Instytut Historii Sztuki <Posen> [Editor]
Artium Quaestiones — 6.1993

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the text had in mind mostly those cites which were built in accordance with the housing
policy of the communist government. However, this policy corresponded directly to
the modernist demands for standardization, functionality, and economy. Gropius’s
deliberations on the minimal dwelling, “establishing the elementary minimum of space,
air, light and heat required by man in order that he be able to fully develop his life
functions”8 were echoed in humiliating regulations which assigned to a family (or
a single person) a strictly limited space for living, in accordance with the number of
inhabitants. The most devastating impact on the town and social planning in the coun-
tries under Soviet control was a dokument known as Charte d’Athènes, formulated by
the participants of the fourth Congress of the C, I. A. M. in 1933 (published 1941).
The text (edited by Le Corbusier) described point by point what had to be undertaken
to desing a perfect modem city. The last sentence was: “Private interest will be sub-
ordinated to public interest.”9
The East-European regimes were not the same. That life in Poland after 1955 became
more or less bearable was achieved thanks to the fact that the disintegration of the
system had started here early. If we agree, following Lyotard, Jameson, and Jencks,
that one the main characteristics of Postmodernism is schizophrenia, then Poland de-
finitely approached Postmodernism very early. Since the mid-1970s, Polish intellectual
and social life was schizophrenically split into two spheres: a so-called official sphere,
controlled by censorship, and an underground one, which actually was not hidden at
all. Books published by underground publishing houses were widely read by members
of the ruling Party. The economy was divided by the same split: a state controlled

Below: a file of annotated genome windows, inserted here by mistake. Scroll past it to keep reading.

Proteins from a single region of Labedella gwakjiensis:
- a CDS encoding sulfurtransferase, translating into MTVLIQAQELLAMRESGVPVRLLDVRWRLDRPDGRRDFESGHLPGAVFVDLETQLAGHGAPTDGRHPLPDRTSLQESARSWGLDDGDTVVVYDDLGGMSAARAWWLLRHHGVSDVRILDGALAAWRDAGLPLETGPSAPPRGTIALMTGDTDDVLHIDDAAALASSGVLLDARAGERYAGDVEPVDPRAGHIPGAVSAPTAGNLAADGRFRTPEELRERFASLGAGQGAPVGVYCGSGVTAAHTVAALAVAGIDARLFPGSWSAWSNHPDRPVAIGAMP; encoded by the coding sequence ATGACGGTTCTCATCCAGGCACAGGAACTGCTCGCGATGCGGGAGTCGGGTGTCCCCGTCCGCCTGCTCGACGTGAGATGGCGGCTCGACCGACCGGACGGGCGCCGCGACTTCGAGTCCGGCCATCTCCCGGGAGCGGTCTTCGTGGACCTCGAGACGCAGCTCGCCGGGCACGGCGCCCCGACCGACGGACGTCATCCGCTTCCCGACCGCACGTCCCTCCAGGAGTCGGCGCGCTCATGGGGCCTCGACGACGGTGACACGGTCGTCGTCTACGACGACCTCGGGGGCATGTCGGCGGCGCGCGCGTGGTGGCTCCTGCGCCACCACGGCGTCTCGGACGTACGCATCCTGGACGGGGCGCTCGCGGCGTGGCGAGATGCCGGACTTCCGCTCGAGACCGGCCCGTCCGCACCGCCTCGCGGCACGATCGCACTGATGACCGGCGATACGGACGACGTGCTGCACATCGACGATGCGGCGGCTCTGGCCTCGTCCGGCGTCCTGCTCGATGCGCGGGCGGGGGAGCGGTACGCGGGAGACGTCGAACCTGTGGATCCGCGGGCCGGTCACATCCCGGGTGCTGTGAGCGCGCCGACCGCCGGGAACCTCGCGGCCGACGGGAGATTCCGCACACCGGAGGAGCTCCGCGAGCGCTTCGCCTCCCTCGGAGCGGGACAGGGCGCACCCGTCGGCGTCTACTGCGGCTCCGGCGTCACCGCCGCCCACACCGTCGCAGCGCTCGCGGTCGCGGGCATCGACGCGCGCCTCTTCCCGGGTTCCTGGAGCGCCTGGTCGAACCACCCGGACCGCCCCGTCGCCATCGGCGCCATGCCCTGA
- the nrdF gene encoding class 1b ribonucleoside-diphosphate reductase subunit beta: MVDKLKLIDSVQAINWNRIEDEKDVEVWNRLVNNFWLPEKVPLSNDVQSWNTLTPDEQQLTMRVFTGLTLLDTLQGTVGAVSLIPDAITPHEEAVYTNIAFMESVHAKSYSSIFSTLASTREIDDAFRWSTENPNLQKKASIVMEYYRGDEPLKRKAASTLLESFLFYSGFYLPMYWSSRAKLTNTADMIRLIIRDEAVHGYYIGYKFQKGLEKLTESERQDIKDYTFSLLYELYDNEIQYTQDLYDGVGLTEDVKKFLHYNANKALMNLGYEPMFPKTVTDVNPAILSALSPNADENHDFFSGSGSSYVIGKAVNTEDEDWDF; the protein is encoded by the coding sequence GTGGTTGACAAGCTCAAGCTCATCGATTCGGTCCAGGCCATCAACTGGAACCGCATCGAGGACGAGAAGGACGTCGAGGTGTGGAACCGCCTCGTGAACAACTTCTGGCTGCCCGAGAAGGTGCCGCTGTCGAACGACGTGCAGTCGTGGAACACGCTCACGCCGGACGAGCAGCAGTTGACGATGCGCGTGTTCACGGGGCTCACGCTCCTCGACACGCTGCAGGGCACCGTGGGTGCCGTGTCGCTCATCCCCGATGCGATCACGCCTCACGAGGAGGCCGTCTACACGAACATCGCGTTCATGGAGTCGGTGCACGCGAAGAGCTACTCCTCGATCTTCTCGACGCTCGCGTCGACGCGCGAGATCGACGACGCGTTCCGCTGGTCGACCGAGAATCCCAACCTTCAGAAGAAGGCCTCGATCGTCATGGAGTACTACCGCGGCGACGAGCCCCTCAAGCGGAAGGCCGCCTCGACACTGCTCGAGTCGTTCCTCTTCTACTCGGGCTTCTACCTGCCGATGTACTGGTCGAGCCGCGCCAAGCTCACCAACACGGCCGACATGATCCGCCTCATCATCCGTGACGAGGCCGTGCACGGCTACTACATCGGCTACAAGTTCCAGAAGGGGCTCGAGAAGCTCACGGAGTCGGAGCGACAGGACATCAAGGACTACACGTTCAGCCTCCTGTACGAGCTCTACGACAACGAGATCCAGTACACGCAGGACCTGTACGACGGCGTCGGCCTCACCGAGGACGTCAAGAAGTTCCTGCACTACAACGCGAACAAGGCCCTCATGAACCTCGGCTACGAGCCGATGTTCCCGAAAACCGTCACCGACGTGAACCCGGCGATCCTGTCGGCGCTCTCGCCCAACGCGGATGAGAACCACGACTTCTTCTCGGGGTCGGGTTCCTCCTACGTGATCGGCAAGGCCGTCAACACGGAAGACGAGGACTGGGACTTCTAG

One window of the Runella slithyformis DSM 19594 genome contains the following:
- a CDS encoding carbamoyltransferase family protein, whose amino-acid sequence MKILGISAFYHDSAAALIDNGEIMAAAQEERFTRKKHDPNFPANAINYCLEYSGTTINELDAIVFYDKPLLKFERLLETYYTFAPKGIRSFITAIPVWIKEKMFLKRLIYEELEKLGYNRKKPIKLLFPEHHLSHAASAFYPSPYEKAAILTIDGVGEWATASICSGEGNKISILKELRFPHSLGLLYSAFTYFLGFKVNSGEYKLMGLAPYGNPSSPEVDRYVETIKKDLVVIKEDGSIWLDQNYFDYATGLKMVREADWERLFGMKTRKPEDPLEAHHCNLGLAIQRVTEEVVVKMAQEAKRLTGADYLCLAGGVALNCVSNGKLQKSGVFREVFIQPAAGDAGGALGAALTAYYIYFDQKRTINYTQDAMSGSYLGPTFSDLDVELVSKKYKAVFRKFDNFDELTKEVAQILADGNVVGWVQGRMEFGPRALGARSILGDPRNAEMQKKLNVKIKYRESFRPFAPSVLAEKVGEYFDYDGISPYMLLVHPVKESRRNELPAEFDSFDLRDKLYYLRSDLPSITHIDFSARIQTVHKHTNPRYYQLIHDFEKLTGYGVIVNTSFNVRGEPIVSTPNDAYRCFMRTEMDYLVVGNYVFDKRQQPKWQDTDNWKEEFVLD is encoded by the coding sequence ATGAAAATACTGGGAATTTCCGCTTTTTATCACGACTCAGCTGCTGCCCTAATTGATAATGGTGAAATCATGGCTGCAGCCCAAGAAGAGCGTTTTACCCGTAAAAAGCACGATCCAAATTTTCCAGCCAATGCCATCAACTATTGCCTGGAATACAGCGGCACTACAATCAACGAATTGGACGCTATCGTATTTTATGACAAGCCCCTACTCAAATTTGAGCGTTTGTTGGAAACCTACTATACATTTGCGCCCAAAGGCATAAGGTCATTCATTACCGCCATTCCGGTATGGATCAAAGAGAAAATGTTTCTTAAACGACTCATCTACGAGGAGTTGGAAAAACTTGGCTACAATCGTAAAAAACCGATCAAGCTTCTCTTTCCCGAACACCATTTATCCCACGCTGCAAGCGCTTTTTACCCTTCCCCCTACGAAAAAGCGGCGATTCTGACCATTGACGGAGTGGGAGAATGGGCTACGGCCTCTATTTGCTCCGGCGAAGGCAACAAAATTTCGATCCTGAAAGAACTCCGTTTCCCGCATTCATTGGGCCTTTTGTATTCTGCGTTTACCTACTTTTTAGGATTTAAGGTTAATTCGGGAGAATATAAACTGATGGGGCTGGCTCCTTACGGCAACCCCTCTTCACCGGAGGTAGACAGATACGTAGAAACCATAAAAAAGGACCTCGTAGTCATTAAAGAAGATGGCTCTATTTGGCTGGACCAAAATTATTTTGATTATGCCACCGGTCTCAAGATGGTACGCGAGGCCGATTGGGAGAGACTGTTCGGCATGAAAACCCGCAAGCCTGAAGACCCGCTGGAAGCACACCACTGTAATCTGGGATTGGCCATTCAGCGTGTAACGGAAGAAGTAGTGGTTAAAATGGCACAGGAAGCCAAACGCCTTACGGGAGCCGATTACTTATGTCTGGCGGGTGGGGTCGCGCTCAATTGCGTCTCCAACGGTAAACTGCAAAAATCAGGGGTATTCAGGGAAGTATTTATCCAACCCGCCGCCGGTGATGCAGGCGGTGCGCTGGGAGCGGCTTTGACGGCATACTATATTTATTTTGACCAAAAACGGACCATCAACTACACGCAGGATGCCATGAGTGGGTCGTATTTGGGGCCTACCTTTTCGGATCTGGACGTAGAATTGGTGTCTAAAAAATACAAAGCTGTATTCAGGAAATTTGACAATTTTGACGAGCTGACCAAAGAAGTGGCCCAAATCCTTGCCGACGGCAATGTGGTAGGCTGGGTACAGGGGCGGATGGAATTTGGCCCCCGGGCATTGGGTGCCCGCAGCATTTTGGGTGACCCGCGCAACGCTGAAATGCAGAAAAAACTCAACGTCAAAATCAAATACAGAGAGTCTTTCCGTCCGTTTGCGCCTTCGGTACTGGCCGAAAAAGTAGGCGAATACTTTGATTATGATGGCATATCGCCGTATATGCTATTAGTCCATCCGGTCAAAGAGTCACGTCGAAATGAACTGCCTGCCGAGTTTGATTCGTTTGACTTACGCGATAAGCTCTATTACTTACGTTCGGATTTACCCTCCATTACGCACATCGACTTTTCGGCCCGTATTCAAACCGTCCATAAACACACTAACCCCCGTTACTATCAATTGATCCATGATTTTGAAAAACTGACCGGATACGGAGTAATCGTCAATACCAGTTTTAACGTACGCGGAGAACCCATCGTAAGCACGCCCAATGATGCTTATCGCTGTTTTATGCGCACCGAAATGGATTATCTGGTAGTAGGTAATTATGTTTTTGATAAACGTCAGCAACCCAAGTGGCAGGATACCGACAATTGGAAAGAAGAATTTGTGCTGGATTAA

market co-existed with a black market. Actually, the spectrum of choices was even
wider. The phenomenon of the Cinema of Moral Unrest provet that despite the existence
of censorship, some institutions, like film studions, developed their own policy, openly
opposed to the doctrines of the Communist Party.
Jameson stresses one aspect of schizophrenia as especially present in the Postmodern
world. It is the disappearance of a sense of the past and present. Tadeusz Konwicki
recognized the same process within totalitarianism and described it in a satrical way
in his novel A Minor Apocalypse. The events of the story, originally published in 1979
by the underground, before the Solidarity movement surfaced, take place during one
day. The messedia claims that this one day is July 22, the date of the most important
communist holiday in Poland. The weather indicates that it must be the fall, probably
November, but nobody knows for certain, because the calendar was manipulated so
many times. The hero of the book is a writer, evidently Konwicki himself, who tries
to determine the real date. He is seized by the secret police and at the police station
he meets a party official, who has gone mad, done a strip-tease during a Party Congress,
and been arrested. The writer takes an opportunity to ask him what truth is. This is
their dialogue:

8 W. Gropius, ..Die Soziologischen Grundlagen der Minimalwohnung'’, "Die Justiz”, 1929. Voi. 5,
n. 8. Quoted in: L. Benevolo, History of Modem Architecture, Vol. 2: The Modem Movement, Cambridge
1977, p. 522.
9 L. Benevolo, op. cit., p. 539.
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